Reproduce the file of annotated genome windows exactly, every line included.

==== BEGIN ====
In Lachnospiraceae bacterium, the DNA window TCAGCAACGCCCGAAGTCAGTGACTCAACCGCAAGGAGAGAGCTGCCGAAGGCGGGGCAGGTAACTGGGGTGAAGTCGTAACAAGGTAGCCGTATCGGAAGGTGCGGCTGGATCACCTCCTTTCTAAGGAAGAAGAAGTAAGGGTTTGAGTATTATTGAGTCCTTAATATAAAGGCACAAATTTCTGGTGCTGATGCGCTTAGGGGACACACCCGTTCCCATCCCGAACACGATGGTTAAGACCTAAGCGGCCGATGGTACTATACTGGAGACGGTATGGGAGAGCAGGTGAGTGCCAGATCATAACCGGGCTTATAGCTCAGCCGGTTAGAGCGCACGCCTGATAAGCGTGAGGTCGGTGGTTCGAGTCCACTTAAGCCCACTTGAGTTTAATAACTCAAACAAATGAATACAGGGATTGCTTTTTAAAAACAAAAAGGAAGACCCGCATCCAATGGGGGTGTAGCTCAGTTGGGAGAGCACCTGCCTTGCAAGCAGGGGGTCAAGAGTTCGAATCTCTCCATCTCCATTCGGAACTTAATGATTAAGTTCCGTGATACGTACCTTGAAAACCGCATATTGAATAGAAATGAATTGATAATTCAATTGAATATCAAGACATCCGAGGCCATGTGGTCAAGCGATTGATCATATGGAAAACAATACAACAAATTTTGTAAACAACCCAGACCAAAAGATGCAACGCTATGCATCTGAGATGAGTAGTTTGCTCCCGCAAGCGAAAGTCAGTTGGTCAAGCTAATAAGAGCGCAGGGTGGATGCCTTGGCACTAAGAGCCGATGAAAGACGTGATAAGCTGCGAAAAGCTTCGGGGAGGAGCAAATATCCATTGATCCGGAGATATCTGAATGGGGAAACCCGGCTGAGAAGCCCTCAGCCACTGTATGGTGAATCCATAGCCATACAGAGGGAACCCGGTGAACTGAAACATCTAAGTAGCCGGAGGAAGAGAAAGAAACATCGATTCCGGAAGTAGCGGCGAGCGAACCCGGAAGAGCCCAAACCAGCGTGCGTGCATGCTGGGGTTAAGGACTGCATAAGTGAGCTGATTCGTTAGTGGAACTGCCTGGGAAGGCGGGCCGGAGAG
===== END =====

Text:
In Lachnospiraceae bacterium, the DNA window TCAGCAACGCCCGAAGTCAGTGACTCAACCGCAAGGAGAGAGCTGCCGAAGGCGGGGCAGGTAACTGGGGTGAAGTCGTAACAAGGTAGCCGTATCGGAAGGTGCGGCTGGATCACCTCCTTTCTAAGGAAGAAGAAGTAAGGGTTTGAGTATTATTGAGTCCTTAATATAAAGGCACAAATTTCTGGTGCTGATGCGCTTAGGGGACACACCCGTTCCCATCCCGAACACGATGGTTAAGACCTAAGCGGCCGATGGTACTATACTGGAGACGGTATGGGAGAGCAGGTGAGTGCCAGATCATAACCGGGCTTATAGCTCAGCCGGTTAGAGCGCACGCCTGATAAGCGTGAGGTCGGTGGTTCGAGTCCACTTAAGCCCACTTGAGTTTAATAACTCAAACAAATGAATACAGGGATTGCTTTTTAAAAACAAAAAGGAAGACCCGCATCCAATGGGGGTGTAGCTCAGTTGGGAGAGCACCTGCCTTGCAAGCAGGGGGTCAAGAGTTCGAATCTCTCCATCTCCATTCGGAACTTAATGATTAAGTTCCGTGATACGTACCTTGAAAACCGCATATTGAATAGAAATGAATTGATAATTCAATTGAATATCAAGACATCCGAGGCCATGTGGTCAAGCGATTGATCATATGGAAAACAATACAACAAATTTTGTAAACAACCCAGACCAAAAGATGCAACGCTATGCATCTGAGATGAGTAGTTTGCTCCCGCAAGCGAAAGTCAGTTGGTCAAGCTAATAAGAGCGCAGGGTGGATGCCTTGGCACTAAGAGCCGATGAAAGACGTGATAAGCTGCGAAAAGCTTCGGGGAGGAGCAAATATCCATTGATCCGGAGATATCTGAATGGGGAAACCCGGCTGAGAAGCCCTCAGCCACTGTATGGTGAATCCATAGCCATACAGAGGGAACCCGGTGAACTGAAACATCTAAGTAGCCGGAGGAAGAGAAAGAAACATCGATTCCGGAAGTAGCGGCGAGCGAACCCGGAAGAGCCCAAACCAGCGTGCGTGCATGCTGGGGTTAAGGACTGCATAAGTGAGCTGATTCGTTAGTGGAACTGCCTGGGAAGGCGGGCCGGAGAG